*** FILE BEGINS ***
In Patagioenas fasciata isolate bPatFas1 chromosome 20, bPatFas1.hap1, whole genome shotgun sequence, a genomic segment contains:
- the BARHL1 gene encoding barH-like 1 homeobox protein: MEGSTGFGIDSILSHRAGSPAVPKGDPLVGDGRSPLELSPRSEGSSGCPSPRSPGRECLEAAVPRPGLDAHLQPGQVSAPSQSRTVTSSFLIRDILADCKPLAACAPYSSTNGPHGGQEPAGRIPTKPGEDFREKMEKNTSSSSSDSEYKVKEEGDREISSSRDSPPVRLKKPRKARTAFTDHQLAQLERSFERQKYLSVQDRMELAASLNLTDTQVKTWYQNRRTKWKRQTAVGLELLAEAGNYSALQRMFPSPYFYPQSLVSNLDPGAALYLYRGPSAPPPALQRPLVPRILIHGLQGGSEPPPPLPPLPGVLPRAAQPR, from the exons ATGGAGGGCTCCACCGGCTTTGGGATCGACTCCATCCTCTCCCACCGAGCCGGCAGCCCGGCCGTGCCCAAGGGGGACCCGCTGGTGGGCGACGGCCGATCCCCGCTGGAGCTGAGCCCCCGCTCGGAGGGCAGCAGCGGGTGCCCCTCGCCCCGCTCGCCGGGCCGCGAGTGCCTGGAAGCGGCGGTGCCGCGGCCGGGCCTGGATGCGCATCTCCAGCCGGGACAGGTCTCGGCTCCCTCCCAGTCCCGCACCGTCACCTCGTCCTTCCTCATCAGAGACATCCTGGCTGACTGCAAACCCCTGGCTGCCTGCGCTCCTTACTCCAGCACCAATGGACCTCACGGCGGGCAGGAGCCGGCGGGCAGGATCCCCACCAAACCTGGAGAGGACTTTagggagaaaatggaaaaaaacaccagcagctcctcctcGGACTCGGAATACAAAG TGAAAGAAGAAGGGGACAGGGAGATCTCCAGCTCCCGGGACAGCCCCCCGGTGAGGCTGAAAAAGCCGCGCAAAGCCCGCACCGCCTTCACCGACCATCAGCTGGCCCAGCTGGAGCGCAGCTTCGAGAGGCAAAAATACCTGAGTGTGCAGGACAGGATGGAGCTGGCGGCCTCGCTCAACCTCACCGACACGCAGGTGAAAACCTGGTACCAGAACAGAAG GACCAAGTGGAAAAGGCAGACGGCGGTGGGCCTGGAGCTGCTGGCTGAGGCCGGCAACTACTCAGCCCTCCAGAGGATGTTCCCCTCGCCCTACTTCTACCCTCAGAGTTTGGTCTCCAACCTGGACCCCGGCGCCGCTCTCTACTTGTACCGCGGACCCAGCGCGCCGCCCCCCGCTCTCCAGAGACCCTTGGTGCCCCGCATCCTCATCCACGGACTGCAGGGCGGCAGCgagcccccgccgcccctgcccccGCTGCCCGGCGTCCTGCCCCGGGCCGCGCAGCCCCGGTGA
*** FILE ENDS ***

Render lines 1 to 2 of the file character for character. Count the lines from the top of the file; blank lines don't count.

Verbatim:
In Patagioenas fasciata isolate bPatFas1 chromosome 20, bPatFas1.hap1, whole genome shotgun sequence, a genomic segment contains:
- the BARHL1 gene encoding barH-like 1 homeobox protein: MEGSTGFGIDSILSHRAGSPAVPKGDPLVGDGRSPLELSPRSEGSSGCPSPRSPGRECLEAAVPRPGLDAHLQPGQVSAPSQSRTVTSSFLIRDILADCKPLAACAPYSSTNGPHGGQEPAGRIPTKPGEDFREKMEKNTSSSSSDSEYKVKEEGDREISSSRDSPPVRLKKPRKARTAFTDHQLAQLERSFERQKYLSVQDRMELAASLNLTDTQVKTWYQNRRTKWKRQTAVGLELLAEAGNYSALQRMFPSPYFYPQSLVSNLDPGAALYLYRGPSAPPPALQRPLVPRILIHGLQGGSEPPPPLPPLPGVLPRAAQPR, from the exons ATGGAGGGCTCCACCGGCTTTGGGATCGACTCCATCCTCTCCCACCGAGCCGGCAGCCCGGCCGTGCCCAAGGGGGACCCGCTGGTGGGCGACGGCCGATCCCCGCTGGAGCTGAGCCCCCGCTCGGAGGGCAGCAGCGGGTGCCCCTCGCCCCGCTCGCCGGGCCGCGAGTGCCTGGAAGCGGCGGTGCCGCGGCCGGGCCTGGATGCGCATCTCCAGCCGGGACAGGTCTCGGCTCCCTCCCAGTCCCGCACCGTCACCTCGTCCTTCCTCATCAGAGACATCCTGGCTGACTGCAAACCCCTGGCTGCCTGCGCTCCTTACTCCAGCACCAATGGACCTCACGGCGGGCAGGAGCCGGCGGGCAGGATCCCCACCAAACCTGGAGAGGACTTTagggagaaaatggaaaaaaacaccagcagctcctcctcGGACTCGGAATACAAAG TGAAAGAAGAAGGGGACAGGGAGATCTCCAGCTCCCGGGACAGCCCCCCGGTGAGGCTGAAAAAGCCGCGCAAAGCCCGCACCGCCTTCACCGACCATCAGCTGGCCCAGCTGGAGCGCAGCTTCGAGAGGCAAAAATACCTGAGTGTGCAGGACAGGATGGAGCTGGCGGCCTCGCTCAACCTCACCGACACGCAGGTGAAAACCTGGTACCAGAACAGAAG GACCAAGTGGAAAAGGCAGACGGCGGTGGGCCTGGAGCTGCTGGCTGAGGCCGGCAACTACTCAGCCCTCCAGAGGATGTTCCCCTCGCCCTACTTCTACCCTCAGAGTTTGGTCTCCAACCTGGACCCCGGCGCCGCTCTCTACTTGTACCGCGGACCCAGCGCGCCGCCCCCCGCTCTCCAGAGACCCTTGGTGCCCCGCATCCTCATCCACGGACTGCAGGGCGGCAGCgagcccccgccgcccctgcccccGCTGCCCGGCGTCCTGCCCCGGGCCGCGCAGCCCCGGTGA